We hear about the infrastructure investments that often follow major disasters like hurricanes ‒ the “hard” port resilience strategies necessary in the wake of catastrophic human, environmental, and economic loss. But the sturdiest, most flood-proof building is just one part of a larger system of assets in coastal resilience. We don’t hear much about the “soft” resilience strategies ‒ those that build and maintain ties among the people responsible for responding to a hurricane, for instance ‒ that are important to a successful response. Those strategies are part of the social capital between communities and government, and among government agencies.
Coast Survey navigation managers invest in important soft resilience strategies during their ongoing preparations for hurricane season, building relationships with the private and public partners with whom they will work in a crisis. To quote a spokesperson for the New York Office of Emergency Management, “You don’t want to meet someone for the first time when you’re standing around in the rubble.” Or surveying a dangerous coastal debris field, as the case may be.
Coast Survey navigation managers and navigation response teams have the opportunity to build those relationships when they meet with emergency responders from NOAA and other agencies throughout the year for planning, drills, and tabletop exercises. Navigation managers also sit on U.S. Coast Guard Marine Transportation System Recovery Units, which comprise the experts in maritime mobility, incident response, and port operations who work with stakeholders to reopen ports following a natural or manmade disruption. The units provide a single contact and a clear, efficient pipeline for relaying information to and from Coast Guard and NOAA headquarters to ensure that resources are available at the right place at the right time.
The “right time” is well before a storm hits its coastal target. After a damaging storm, ports may restrict ship travel or shut down completely ‒ so deploying survey ships, navigation response teams, and navigation managers before the storm arrives is critical. For example, four days out, as it becomes more obvious where a storm will hit, the Marine Transportation System Recovery Units assess the likely severity of damage in the forecasted areas. Two to three days out, Coast Survey teams are on the move to pre-position before the storm’s arrival. Because they have been pre-positioned, navigation managers can work directly with the Coast Guard, pilots, and port officials to create a survey plan for detecting underwater debris in order to rapidly “clear” priority areas for the resumption of shipping.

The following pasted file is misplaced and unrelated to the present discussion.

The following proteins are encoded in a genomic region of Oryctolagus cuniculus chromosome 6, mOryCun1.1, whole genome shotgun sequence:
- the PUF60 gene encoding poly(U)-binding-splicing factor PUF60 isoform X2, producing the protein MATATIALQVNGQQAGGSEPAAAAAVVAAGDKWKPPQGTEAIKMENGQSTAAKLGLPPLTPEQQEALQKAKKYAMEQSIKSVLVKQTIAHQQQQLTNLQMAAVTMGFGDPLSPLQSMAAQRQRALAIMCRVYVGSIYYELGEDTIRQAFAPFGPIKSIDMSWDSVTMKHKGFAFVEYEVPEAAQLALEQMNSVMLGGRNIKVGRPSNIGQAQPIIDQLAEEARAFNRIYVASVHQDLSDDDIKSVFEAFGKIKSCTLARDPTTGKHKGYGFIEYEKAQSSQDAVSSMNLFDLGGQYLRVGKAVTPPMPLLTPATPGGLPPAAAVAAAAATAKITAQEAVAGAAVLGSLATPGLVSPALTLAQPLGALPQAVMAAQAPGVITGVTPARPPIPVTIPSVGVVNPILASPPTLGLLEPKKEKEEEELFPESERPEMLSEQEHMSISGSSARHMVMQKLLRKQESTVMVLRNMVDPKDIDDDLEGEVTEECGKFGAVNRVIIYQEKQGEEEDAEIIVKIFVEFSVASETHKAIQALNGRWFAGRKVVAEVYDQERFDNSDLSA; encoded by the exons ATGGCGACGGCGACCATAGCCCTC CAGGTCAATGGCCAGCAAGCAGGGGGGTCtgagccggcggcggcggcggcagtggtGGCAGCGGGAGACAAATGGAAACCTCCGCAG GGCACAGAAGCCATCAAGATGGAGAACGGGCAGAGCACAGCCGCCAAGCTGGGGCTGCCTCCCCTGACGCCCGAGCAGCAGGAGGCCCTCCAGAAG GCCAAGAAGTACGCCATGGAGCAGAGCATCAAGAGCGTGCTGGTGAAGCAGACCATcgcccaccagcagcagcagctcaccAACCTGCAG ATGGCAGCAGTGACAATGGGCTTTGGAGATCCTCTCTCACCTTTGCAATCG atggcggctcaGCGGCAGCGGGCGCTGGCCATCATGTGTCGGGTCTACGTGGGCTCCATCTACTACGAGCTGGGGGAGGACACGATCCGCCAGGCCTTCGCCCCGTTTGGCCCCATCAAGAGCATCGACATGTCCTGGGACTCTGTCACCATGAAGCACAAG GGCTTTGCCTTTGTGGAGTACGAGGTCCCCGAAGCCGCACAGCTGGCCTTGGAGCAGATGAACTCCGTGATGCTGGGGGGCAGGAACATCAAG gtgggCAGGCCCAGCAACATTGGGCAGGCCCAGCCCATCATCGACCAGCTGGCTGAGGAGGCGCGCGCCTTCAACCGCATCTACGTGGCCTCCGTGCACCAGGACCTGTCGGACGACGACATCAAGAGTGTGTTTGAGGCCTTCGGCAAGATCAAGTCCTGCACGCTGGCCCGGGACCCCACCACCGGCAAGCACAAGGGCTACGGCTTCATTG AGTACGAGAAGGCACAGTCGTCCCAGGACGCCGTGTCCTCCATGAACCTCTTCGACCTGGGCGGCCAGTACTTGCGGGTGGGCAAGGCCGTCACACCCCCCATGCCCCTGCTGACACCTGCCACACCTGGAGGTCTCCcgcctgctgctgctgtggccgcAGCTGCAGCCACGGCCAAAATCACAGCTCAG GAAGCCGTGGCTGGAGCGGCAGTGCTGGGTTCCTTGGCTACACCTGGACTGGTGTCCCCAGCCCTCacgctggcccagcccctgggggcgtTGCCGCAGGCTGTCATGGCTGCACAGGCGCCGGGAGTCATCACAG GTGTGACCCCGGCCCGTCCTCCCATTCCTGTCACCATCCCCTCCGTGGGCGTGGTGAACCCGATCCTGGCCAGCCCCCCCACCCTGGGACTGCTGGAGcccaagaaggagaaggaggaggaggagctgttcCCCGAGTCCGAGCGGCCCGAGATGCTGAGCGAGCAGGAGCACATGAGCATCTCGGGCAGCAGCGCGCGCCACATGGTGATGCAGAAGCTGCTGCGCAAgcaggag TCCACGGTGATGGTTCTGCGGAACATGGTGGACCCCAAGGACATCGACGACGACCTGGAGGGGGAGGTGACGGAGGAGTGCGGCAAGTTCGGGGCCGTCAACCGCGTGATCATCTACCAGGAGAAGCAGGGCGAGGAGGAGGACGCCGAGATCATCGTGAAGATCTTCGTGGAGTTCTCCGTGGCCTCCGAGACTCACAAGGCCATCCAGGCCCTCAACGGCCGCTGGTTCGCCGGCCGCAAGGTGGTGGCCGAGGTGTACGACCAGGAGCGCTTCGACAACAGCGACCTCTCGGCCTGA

Tensions are high after a hurricane, and resources may be scarce. When people from several agencies are trying their best to get operations up and running, under difficult circumstances, pre-established individual relationships can help to ease the strain and strengthen team bonds. Of course, nothing beats team building like a successful response to an actual storm. (See this excellent report on port recovery in the aftermath to Sandy in 2012.) The lessons learned in one response can be transferable to future responses. As an added benefit, the respect and trust among cooperating agencies, at all levels of government, gives life to the motto of the United States. E pluribus unum: out of many, one.